LONDON, ENGLAND – NOVEMBER 01: DJ Spoony and Jess Creighton on stage during the Football Black List Celebration held at Village Underground on November 1, 2018 in London, England. (Photo by Alex Broadway/Getty Images)
The move follows a call made by Sky Sports News presenter, Jessica Creighton, for the highly respected awards night to specifically pay tribute to the Black LGBT+ community in football. The founders, Leon Mann and Rodney Hinds, responded swiftly by agreeing to the idea and also putting in place an award to recognise the excellence of Black disabled people in the game.
The Football Black List, first published in 2008, highlights black industry professionals who are positive influencers. The initiative is designed to shine a light on role models for the next generation as a way of helping to diversify the industry. Those that make the list are awarded at the annual celebration evening, where a number of other awards are also given to outstanding people from, or helping, the Black community.
Representation at the height of football has always been an issue. However, the issue is worse off in the field of play. The awards aim to demonstrate talent within various areas of the game including media, administration, coaching, commercial and grassroots.
Despite all of this, recent events in the world have highlighted that even within marginalised groups, individuals can still feel unseen and unheard. Black women in football often contend with this by not only being black, but being female in a heavily male dominated industry. The same can be said for members of the LGBT+ community and disabled people who are black.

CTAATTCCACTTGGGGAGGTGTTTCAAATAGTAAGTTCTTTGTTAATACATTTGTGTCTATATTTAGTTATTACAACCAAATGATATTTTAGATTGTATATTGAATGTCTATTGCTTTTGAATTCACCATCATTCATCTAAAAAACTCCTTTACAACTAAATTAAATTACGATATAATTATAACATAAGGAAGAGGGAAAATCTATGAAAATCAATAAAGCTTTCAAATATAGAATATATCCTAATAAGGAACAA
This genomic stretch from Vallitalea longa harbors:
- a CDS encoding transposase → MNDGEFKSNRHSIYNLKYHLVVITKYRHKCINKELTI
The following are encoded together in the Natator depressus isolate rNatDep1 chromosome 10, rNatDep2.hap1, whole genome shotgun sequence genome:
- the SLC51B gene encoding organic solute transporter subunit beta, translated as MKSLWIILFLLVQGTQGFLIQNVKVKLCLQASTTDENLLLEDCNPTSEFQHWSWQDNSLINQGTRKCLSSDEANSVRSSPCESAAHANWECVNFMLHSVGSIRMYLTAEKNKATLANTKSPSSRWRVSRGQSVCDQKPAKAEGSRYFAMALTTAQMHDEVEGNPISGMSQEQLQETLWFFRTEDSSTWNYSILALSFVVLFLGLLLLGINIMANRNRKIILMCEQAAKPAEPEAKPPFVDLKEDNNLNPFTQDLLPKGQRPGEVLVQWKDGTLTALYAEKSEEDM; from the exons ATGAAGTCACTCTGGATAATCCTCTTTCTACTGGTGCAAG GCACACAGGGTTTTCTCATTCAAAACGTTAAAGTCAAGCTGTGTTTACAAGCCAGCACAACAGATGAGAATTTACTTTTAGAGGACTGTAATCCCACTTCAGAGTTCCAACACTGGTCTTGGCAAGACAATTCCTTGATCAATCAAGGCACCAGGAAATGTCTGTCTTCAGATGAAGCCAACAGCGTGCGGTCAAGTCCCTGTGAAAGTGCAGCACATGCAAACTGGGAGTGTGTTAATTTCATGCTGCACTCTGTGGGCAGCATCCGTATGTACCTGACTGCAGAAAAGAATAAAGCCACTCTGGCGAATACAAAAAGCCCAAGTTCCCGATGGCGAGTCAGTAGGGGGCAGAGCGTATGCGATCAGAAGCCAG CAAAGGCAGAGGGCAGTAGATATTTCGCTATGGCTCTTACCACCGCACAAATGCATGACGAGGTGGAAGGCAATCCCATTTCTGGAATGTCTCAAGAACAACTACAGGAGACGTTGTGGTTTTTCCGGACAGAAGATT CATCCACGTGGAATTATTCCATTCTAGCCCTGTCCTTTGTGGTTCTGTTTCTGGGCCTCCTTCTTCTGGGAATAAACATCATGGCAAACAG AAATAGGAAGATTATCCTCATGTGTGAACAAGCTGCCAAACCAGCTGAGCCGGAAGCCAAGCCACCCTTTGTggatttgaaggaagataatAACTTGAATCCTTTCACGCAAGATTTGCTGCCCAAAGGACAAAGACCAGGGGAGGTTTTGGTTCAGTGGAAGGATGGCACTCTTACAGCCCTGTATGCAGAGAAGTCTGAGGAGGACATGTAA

Creighton recently shared her views on the topic. A member of the LGBT+ community, the presenter discussed how she “doesn’t think it’s an issue spoken about enough, especially within the black community’.
In a call to the Football Black List, the sports presenter called for recognition of the LGBT+ community. A call that was heard by the awards. “We need to recognise those experiences that are different within the black community,” says FBL co-founder Leon Mann. “We will now have an LGBT+ award at the Football Black List. Intersectionality is vital to recognise, to celebrate, to support and show that people within our black community have different experiences.”
The action has been praised by Creighton who on another call with Mann discussed how she thought the awards may be defensive to her request. In response to this, Mann answered, “We can only be judged by our actions. If there is a question that is deemed difficult in probing the work you’re doing as an organisation, there are two ways to respond.
“You can be defensive and talk about the efforts you have made, or you can take a step back, consider what’s been said and ask why that is and should we be changing something, before getting to action”.
The action taken has been well received by many and further aids the celebration evening’s purpose of recognising the incredible talent from across the wide spectrum of people that are integral to the black community and its success in the game and society.